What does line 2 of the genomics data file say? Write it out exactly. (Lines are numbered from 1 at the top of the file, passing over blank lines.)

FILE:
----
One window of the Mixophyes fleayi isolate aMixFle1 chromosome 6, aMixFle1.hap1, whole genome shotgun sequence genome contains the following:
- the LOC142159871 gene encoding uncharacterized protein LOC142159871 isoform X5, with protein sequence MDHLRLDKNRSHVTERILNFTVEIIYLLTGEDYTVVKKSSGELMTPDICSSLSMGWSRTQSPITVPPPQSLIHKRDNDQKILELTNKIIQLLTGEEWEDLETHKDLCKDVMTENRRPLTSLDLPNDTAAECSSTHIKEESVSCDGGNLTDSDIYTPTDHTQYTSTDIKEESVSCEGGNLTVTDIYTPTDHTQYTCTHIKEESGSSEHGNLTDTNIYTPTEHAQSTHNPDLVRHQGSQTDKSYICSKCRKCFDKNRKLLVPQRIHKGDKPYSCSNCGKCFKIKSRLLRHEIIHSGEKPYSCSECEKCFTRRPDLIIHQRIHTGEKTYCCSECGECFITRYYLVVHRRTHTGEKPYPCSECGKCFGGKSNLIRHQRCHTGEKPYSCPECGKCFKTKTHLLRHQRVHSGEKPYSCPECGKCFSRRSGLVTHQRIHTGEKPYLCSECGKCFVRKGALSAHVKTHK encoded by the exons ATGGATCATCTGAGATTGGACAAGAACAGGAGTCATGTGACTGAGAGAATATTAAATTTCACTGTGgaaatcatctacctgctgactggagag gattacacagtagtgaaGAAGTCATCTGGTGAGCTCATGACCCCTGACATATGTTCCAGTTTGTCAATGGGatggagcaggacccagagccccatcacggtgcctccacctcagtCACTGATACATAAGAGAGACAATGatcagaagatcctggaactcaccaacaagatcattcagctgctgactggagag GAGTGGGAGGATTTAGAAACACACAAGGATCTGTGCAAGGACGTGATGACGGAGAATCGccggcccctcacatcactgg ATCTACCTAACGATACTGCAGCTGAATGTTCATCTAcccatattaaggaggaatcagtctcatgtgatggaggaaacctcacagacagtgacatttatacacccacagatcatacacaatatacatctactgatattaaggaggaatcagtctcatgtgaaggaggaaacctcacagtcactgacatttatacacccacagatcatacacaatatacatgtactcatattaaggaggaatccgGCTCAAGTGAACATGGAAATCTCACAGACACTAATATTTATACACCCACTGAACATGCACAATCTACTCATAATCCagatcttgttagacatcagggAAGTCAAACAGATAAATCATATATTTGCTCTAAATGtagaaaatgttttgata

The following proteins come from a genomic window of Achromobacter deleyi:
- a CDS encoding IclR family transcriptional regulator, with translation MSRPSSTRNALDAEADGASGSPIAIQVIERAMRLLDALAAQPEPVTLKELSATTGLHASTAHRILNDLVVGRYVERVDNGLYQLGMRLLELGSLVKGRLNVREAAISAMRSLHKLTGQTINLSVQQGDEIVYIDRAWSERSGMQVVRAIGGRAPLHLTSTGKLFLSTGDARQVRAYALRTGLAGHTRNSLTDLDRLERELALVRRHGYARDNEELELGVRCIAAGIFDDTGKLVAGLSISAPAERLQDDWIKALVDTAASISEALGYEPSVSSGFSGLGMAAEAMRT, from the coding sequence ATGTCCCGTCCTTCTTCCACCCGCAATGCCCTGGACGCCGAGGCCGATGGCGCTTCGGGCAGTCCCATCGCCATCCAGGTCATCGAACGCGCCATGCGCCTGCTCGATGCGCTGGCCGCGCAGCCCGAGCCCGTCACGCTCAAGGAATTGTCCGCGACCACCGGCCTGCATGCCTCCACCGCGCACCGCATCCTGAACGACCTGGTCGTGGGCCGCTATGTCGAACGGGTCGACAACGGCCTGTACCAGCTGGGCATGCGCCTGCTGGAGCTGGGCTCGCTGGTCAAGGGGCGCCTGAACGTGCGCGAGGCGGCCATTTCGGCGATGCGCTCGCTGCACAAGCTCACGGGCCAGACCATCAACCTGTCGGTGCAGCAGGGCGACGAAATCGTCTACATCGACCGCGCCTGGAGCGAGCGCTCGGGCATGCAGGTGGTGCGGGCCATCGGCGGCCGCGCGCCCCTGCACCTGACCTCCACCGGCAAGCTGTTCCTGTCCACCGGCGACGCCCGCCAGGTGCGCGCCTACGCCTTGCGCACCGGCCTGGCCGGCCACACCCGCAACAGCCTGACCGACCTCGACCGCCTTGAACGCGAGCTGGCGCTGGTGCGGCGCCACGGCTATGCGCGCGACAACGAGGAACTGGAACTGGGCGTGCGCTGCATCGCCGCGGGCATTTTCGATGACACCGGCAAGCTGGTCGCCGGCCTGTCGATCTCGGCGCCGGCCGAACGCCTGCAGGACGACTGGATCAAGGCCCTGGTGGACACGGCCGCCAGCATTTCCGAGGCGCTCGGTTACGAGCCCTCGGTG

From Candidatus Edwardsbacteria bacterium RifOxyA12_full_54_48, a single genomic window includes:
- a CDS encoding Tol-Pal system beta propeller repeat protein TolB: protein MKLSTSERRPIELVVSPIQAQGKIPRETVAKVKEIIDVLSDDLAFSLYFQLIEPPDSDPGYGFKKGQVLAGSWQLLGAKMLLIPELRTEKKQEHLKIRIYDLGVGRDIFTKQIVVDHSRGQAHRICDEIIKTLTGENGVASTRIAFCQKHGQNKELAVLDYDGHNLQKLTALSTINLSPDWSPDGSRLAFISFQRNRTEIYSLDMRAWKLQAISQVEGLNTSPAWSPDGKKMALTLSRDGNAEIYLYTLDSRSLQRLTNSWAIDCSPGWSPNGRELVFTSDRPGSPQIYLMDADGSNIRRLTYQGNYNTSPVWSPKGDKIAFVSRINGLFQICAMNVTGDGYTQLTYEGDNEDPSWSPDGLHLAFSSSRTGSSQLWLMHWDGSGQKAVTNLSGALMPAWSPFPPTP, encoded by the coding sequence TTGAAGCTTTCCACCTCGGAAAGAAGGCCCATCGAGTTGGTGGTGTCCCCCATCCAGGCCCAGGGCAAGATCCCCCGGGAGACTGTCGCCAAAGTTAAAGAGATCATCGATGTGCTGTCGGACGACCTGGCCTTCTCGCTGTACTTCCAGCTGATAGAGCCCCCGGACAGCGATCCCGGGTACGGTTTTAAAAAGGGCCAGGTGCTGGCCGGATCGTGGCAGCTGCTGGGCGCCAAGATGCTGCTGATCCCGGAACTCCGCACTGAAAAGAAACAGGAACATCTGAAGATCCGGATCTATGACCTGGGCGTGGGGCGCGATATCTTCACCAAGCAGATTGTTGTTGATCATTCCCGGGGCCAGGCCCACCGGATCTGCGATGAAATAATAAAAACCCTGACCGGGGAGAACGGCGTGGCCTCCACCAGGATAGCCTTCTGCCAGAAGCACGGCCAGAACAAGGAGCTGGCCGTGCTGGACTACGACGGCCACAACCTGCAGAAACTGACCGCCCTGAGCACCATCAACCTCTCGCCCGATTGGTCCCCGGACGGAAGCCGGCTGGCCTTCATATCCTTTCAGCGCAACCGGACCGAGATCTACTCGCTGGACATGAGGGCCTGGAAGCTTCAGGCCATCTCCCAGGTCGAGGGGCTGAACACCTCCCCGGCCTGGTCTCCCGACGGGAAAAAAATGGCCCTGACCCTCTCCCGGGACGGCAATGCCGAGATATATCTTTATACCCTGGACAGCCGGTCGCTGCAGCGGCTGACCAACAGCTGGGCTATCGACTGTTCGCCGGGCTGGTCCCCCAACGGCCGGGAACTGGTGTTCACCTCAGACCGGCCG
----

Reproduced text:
- the LOC142159871 gene encoding uncharacterized protein LOC142159871 isoform X5, with protein sequence MDHLRLDKNRSHVTERILNFTVEIIYLLTGEDYTVVKKSSGELMTPDICSSLSMGWSRTQSPITVPPPQSLIHKRDNDQKILELTNKIIQLLTGEEWEDLETHKDLCKDVMTENRRPLTSLDLPNDTAAECSSTHIKEESVSCDGGNLTDSDIYTPTDHTQYTSTDIKEESVSCEGGNLTVTDIYTPTDHTQYTCTHIKEESGSSEHGNLTDTNIYTPTEHAQSTHNPDLVRHQGSQTDKSYICSKCRKCFDKNRKLLVPQRIHKGDKPYSCSNCGKCFKIKSRLLRHEIIHSGEKPYSCSECEKCFTRRPDLIIHQRIHTGEKTYCCSECGECFITRYYLVVHRRTHTGEKPYPCSECGKCFGGKSNLIRHQRCHTGEKPYSCPECGKCFKTKTHLLRHQRVHSGEKPYSCPECGKCFSRRSGLVTHQRIHTGEKPYLCSECGKCFVRKGALSAHVKTHK encoded by the exons ATGGATCATCTGAGATTGGACAAGAACAGGAGTCATGTGACTGAGAGAATATTAAATTTCACTGTGgaaatcatctacctgctgactggagag gattacacagtagtgaaGAAGTCATCTGGTGAGCTCATGACCCCTGACATATGTTCCAGTTTGTCAATGGGatggagcaggacccagagccccatcacggtgcctccacctcagtCACTGATACATAAGAGAGACAATGatcagaagatcctggaactcaccaacaagatcattcagctgctgactggagag GAGTGGGAGGATTTAGAAACACACAAGGATCTGTGCAAGGACGTGATGACGGAGAATCGccggcccctcacatcactgg ATCTACCTAACGATACTGCAGCTGAATGTTCATCTAcccatattaaggaggaatcagtctcatgtgatggaggaaacctcacagacagtgacatttatacacccacagatcatacacaatatacatctactgatattaaggaggaatcagtctcatgtgaaggaggaaacctcacagtcactgacatttatacacccacagatcatacacaatatacatgtactcatattaaggaggaatccgGCTCAAGTGAACATGGAAATCTCACAGACACTAATATTTATACACCCACTGAACATGCACAATCTACTCATAATCCagatcttgttagacatcagggAAGTCAAACAGATAAATCATATATTTGCTCTAAATGtagaaaatgttttgata